Queensland triples solar ambition

The Queensland Government has tripled its election commitment in providing long-term financial support to up to 120MW of installed large-scale solar generation.

Visiting the National Renewable Energy Laboratory in Colorado, US, Premier Annastacia Palaszczuk said the expanded commitment would provide Queensland’s electricity network with a large-scale supply of renewable energy and continue to stimulate solar energy investment.

“Developing and expanding Queensland’s renewable energy industry is a central component of my Government’s energy policy agenda, and will create new jobs and diversify the economy,” Ms Palaszczuk said.

“In August 2015, we upped our solar election commitment from 40MW to 60MW, and we have now committed to 120MW of solar projects. This commitment extends Government’s push for investment in new, large-scale solar generation developments in Queensland.

Last week, the Queensland Government announced Ergon’s power purchase agreement for the development of the 170MW Mount Emerald wind farm in far North Queensland.

Minister for Energy Mark Bailey said Queensland was quickly transitioning from the Sunshine State to the “solar state”.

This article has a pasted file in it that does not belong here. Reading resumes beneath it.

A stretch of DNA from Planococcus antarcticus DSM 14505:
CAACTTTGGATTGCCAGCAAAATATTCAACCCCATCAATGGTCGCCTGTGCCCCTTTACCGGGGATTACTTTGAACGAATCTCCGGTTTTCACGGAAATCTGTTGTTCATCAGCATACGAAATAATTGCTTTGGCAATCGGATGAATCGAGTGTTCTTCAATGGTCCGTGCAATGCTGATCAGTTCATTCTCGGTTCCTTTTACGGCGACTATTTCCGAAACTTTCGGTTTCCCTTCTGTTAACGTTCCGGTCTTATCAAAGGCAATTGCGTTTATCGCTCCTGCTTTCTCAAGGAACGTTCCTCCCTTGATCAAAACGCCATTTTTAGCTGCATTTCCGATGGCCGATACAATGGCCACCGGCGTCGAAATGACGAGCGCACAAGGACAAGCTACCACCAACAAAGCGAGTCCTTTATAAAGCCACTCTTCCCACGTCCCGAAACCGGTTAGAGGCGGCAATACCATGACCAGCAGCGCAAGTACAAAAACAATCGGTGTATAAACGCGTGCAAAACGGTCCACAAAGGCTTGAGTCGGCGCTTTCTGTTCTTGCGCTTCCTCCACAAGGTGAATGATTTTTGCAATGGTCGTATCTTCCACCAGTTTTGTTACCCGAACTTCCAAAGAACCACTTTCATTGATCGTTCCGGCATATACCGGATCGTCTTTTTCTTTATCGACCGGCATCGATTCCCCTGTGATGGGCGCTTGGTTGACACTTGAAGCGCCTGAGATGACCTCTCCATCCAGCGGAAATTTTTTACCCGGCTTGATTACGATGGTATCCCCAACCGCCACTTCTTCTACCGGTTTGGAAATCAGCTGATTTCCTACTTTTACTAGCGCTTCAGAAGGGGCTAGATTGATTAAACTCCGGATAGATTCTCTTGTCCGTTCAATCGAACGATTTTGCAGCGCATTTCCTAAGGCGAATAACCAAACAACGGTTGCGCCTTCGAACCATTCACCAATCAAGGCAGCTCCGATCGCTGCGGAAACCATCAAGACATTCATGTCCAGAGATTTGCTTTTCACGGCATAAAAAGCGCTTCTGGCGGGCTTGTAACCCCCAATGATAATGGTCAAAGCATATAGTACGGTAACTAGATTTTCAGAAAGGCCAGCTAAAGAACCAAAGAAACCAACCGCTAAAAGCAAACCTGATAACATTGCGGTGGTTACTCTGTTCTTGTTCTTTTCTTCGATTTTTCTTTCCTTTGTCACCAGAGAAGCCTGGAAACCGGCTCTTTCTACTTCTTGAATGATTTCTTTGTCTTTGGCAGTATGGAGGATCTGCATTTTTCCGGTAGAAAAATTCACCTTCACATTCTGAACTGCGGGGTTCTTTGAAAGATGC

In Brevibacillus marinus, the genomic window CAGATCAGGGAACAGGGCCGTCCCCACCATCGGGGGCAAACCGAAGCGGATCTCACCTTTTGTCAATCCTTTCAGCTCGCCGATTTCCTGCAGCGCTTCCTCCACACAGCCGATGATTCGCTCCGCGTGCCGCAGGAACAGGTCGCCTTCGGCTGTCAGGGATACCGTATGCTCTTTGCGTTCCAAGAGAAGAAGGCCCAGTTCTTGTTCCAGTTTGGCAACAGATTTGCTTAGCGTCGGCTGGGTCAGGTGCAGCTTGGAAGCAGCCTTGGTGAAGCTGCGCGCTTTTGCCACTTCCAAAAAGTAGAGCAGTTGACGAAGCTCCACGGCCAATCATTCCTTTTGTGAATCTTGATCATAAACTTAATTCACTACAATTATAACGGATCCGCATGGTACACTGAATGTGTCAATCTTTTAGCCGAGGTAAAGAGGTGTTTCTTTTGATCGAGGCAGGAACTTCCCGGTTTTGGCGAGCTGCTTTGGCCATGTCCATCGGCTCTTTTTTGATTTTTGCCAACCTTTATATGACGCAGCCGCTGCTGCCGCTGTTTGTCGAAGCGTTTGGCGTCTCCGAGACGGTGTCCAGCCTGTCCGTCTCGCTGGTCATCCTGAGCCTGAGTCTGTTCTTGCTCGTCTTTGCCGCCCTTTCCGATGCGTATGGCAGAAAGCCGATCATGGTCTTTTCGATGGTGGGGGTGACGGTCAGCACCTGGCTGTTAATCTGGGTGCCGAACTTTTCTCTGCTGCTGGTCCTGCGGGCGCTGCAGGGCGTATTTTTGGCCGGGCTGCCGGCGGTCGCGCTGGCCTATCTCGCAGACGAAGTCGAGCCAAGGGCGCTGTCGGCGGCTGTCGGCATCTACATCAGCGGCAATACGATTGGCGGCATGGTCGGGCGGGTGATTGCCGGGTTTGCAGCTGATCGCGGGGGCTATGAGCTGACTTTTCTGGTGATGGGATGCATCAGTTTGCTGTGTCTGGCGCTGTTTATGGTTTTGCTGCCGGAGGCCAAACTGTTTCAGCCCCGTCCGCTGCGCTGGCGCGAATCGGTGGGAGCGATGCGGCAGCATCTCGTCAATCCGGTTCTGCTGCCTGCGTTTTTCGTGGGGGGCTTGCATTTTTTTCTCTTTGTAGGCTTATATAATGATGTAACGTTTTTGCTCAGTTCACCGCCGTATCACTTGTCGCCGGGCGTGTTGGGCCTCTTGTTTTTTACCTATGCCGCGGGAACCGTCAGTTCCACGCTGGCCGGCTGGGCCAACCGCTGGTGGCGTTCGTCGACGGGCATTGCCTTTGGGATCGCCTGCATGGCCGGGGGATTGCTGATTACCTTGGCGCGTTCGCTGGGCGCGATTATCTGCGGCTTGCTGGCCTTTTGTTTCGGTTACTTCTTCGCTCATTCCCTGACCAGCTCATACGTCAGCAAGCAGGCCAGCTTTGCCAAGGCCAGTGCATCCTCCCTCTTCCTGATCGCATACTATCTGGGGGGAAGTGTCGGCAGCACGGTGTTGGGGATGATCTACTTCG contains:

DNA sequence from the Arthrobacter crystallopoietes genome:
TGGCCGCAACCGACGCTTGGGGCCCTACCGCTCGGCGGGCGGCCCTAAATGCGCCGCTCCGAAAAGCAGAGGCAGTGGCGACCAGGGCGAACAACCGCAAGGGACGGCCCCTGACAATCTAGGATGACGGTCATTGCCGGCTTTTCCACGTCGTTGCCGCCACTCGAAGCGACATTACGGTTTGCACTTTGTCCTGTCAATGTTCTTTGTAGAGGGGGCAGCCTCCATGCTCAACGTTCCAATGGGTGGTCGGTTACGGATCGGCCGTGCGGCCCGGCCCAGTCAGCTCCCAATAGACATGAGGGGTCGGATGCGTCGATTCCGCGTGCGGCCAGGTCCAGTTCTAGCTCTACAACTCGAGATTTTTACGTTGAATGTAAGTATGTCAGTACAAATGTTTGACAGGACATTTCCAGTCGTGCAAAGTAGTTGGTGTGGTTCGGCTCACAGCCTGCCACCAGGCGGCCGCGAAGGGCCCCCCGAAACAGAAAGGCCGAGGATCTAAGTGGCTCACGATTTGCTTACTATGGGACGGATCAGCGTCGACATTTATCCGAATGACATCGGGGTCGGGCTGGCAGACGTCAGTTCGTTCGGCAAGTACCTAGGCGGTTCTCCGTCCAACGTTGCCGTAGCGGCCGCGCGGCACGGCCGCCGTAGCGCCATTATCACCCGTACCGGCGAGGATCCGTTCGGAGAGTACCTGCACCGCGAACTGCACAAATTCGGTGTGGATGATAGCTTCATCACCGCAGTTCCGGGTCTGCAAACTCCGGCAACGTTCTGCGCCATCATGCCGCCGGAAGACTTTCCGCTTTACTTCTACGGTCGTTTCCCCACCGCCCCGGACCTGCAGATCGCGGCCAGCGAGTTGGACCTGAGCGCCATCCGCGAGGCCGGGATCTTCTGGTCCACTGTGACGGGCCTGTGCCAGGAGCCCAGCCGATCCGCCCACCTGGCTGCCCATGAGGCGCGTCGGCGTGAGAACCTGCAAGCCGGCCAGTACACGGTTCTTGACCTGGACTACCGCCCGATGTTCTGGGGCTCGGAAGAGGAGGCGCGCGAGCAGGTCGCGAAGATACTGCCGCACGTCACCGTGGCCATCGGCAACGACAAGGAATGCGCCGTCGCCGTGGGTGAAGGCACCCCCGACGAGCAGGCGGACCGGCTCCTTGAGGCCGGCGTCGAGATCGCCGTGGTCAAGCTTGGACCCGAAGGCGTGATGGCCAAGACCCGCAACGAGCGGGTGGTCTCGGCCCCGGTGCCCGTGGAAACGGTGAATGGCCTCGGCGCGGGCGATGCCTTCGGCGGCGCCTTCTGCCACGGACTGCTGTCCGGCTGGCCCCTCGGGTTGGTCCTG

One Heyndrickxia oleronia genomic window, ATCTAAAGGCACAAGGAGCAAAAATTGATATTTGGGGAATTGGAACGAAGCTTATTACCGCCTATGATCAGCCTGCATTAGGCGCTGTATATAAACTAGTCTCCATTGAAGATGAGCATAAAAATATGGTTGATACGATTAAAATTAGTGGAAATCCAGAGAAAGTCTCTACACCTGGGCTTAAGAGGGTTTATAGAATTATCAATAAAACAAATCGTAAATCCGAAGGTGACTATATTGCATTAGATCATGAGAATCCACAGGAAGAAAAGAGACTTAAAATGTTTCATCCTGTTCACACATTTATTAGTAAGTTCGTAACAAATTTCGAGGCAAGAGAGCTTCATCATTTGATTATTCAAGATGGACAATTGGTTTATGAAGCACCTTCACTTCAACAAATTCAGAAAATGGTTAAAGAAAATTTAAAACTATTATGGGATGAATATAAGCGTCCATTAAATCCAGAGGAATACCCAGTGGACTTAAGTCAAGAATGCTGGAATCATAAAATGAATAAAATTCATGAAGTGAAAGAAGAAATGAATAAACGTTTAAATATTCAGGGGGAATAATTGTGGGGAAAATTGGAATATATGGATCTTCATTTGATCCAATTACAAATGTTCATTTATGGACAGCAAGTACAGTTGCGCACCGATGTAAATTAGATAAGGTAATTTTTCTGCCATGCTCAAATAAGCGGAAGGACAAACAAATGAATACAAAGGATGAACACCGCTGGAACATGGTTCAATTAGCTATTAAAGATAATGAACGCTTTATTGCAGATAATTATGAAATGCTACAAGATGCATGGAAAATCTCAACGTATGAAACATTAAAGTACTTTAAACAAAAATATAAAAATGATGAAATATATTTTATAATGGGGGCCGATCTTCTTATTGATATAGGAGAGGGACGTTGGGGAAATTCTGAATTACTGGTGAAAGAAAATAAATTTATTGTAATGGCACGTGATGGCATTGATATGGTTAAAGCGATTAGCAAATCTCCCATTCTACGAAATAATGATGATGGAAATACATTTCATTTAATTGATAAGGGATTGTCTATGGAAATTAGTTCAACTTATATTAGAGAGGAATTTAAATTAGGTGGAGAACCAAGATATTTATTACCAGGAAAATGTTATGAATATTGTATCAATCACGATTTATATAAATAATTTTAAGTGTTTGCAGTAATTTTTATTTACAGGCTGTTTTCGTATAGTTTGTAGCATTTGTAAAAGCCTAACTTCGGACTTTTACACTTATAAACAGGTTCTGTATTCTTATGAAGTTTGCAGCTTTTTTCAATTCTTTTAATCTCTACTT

“The Solar 120 program will create hundreds of regional construction jobs, boost investment, act on climate change, and deliver value for both customers and government,” he said.

“Queensland-based projects shortlisted by the Australian Renewable Energy Agency (ARENA), that go on to secure federal support, will become eligible for State Government funding.

“By providing long-term financial support this initiative ideally complements ARENA’s program which will provide upfront capital grants to construct major renewable energy generators.

Mr Bailey said the combination of these two initiatives will lower the cost of large-scale solar and remove obstacles such as financing and commercial viability.

“Queensland has some of the best solar resources in the world and is ideally placed to benefit as solar generation becomes an increasingly important part of Australia’s electricity generation mix,” he said.